This species is endemic to high elevations in the southern Appalachians. The narrow distribution, threats to the ecosystem in which it lives, including invasive pests, and climate change all contribute to the threatened status of Lecanora masana.
Lecanora masana is endemic to the southern Appalachian Mountains in the southeastern United States where it grows at middle to high elevations throughout the region (Tripp and Lendemer 2020).
EOO = 12,068 km2
AOO = 232 km2
Locations = 50
Population and Trends
The population size of this species is suspected to be suffering an ongoing decline of 30-40%. The highest elevation sites are found in spruce-fir forest, which have been, and continues to be, significantly negatively impacted by the invasive balsam wooly adelgid, and its lowest elevation sites are likely to be negatively impacted by hotter drier climates (Allen & Lendemer 2016). Air pollution is likely an additional threat that continues to negatively impact the population size of this species. The decline is calculated to be occurring in a 36 year window based on a generation length of 12 years.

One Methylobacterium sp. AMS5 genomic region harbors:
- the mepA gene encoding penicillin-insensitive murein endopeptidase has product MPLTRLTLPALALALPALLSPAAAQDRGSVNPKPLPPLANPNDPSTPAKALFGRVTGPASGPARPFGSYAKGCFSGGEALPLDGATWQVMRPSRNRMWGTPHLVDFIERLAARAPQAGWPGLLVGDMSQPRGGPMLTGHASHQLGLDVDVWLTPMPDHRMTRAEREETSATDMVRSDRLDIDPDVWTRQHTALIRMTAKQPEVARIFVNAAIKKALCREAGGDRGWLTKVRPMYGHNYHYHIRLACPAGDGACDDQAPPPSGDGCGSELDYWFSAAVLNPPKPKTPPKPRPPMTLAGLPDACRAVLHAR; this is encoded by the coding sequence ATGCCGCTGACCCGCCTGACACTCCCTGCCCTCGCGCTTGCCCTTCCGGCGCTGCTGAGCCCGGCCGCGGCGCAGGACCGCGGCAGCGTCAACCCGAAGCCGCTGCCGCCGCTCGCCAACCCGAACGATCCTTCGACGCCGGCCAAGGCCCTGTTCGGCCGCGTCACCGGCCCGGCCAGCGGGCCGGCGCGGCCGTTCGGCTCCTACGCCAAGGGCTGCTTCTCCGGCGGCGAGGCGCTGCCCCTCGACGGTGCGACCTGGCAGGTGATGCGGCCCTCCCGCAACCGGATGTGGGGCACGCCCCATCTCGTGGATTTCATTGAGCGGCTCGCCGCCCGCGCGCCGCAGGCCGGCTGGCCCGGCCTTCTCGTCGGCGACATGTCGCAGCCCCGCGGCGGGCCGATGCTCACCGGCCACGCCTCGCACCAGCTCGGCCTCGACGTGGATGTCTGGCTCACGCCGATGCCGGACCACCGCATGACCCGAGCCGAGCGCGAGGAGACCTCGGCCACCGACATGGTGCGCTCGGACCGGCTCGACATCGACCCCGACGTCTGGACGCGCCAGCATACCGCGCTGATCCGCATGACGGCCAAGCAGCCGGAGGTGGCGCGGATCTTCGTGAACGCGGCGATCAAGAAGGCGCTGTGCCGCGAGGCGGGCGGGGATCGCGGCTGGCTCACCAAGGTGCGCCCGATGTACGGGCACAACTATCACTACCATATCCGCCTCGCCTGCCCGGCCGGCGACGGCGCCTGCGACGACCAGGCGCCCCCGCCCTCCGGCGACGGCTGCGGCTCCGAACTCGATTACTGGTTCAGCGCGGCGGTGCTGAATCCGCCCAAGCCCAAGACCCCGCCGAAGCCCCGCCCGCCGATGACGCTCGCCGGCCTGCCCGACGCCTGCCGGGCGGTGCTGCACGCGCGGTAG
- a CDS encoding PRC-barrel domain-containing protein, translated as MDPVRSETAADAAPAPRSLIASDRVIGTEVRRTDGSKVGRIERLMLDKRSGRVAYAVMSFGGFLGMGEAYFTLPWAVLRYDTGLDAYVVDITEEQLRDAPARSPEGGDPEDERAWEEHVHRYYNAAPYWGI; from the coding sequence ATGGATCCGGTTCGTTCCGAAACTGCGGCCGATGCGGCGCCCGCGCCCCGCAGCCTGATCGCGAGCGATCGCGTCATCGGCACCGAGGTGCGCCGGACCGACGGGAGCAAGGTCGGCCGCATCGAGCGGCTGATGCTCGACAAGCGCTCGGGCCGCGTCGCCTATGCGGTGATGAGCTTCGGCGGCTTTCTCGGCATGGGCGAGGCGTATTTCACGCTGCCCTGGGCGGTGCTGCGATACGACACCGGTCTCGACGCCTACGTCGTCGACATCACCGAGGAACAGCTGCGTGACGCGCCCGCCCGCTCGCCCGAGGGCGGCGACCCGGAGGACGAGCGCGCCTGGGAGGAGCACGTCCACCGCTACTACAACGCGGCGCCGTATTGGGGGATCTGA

Population Trend: Decreasing
Habitat and Ecology
This species is found in multiple different habitats, including spruce-fir forests, northern hardwood forests, and shrub balds. It grows on the bark of a diversity of phorophytes, including Ericacious shrubs, Picea rubens, Abies fraseri, and Betula spp.
Loss of habitat due to invasive tree pests (balsam woolly adelgid) and climate change are the most important threats to Lecanora masana. Many other high-elevation endemics in the southern Appalachians are threatened by climate change (Allen and Lendemer 2016).
Most of the population occurs on public lands that are protected to various degrees. Many sites are in National Parks and federally designated National Forest wilderness areas, both of which are largely protected from direct anthropogenic impacts. At sites on other public lands where direct impacts may occur (e.g., infrastructure improvement/construction, road improvement/construction, logging) the species would benefit from protections from such threats. As the species is not presently listed at the state or federal level, inclusion in conservation policy would also benefit the species. Finally, as is the case with many lichen species, conservation of taxon would be advanced through education efforts to increase public awareness and train resource managers to recognize the species.